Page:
World aids day

It was world AIDS day recently. Although in the UK these types of ‘world day’s get a nod off recognition they often don’t get much more than just this minor lip service.

Here in Ghana though world AIDS day is a big thing.

Obviously AIDS is a big thing in Africa in general but because Ghana is one of the richer African nations I think things are better than average here in terms or infection rates and prevalence (when I asked I was told  Nsawkaw doesn’t really have anyone with AIDS) but it is still taken seriously and so world AIDS day is still a big event.


In my district (Nsawkaw-Tain district) all the schools get the day off and there is a big rally in Nsawkaw that all the students go to regardless of if they live locally or further away and come in a school bus.

At the rally there is a lot of singing and dancing There are also officials in world AIDS day t-shirts handing out AIDS awareness posters, free condoms and leaflets.

Everyone is pretty free and happy, I bumped into some off my students who I took a photo of and they were quite happy to talk about it.


I wasn’t able to stick around for long, which was a shame as I had to go to Sunyani to renew my entry stamp but it was a really fun atmosphere.

As I left they had just organised a rally march through town with banners, a big band and so on, dancing and singing the whole way.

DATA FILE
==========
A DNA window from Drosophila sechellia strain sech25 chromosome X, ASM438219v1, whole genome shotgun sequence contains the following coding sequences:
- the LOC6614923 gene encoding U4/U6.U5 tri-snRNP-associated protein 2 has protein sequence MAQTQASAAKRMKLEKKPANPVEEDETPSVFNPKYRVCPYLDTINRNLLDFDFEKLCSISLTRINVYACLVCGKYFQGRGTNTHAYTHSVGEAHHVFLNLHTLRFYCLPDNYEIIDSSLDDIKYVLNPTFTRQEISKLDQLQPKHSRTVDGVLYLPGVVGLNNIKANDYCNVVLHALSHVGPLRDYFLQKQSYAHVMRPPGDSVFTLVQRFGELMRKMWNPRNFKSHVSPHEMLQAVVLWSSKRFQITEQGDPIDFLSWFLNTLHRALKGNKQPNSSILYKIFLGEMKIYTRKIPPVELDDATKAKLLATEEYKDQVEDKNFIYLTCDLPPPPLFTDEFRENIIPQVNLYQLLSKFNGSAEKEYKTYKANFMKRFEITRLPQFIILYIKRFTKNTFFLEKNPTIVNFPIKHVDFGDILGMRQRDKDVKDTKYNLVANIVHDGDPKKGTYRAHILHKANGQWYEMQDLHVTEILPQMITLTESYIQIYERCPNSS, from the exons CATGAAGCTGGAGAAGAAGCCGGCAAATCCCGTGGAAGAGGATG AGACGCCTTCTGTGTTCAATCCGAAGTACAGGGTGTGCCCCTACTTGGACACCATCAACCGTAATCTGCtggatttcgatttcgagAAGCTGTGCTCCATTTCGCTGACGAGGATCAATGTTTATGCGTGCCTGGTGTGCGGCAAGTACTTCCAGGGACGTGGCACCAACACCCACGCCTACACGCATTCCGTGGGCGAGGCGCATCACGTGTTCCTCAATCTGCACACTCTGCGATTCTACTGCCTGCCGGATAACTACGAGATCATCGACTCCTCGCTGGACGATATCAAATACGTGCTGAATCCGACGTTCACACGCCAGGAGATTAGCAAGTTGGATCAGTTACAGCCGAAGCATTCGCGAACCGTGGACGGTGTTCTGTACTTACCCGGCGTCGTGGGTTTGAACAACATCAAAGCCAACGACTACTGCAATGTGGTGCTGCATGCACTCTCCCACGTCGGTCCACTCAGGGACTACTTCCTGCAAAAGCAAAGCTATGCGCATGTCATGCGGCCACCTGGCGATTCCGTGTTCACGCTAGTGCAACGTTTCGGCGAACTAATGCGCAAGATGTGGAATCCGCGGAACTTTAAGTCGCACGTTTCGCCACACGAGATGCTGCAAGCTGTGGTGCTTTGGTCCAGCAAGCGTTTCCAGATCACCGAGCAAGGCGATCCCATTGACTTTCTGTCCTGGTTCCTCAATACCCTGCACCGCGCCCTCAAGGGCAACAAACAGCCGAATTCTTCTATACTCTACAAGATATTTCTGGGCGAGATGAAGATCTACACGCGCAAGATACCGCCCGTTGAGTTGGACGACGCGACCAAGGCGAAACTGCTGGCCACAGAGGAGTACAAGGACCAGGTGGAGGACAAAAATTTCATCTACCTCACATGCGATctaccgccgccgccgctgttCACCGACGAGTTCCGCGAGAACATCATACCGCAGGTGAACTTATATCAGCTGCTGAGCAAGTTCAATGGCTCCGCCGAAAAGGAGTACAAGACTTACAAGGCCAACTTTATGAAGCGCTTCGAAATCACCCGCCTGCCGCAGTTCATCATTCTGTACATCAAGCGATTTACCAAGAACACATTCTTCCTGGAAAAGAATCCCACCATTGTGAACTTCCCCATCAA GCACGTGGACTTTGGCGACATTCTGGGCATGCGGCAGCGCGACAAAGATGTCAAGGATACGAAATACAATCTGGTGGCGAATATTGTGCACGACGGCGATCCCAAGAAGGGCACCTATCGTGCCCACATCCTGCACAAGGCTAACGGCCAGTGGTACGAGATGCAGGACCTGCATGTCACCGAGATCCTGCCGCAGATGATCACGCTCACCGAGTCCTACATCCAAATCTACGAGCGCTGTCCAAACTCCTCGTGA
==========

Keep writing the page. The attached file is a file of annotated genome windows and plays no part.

Although I had to leave I was told that over the day there would be many talks about AIDS, AIDS prevention, etc and that they would be providing free testing for AIDS and Hep B for everyone.

I didn’t see so many towns people there, but with the march and general atmosphere there is no way they didn’t know about it.

AIDS, Hep B, and sexual health in general are very important things. This may be TMI for some people (but that’s the precise problem) but regardless of necessity, I try to get a sexual health checkup roughly once a year.

In the west sexual health and associated problems are often taboo subjects, as sort of seems with the whole Hollywood actor AIDSgate, so it’s refreshing to see it being taken seriously in a public setting.

Lets let Africa set the trend for the west here – let’s try and see more AIDS and other sexual health diseases awareness, discussion and compassion rather than stigma, lack of knowledge and treatment as a taboo.


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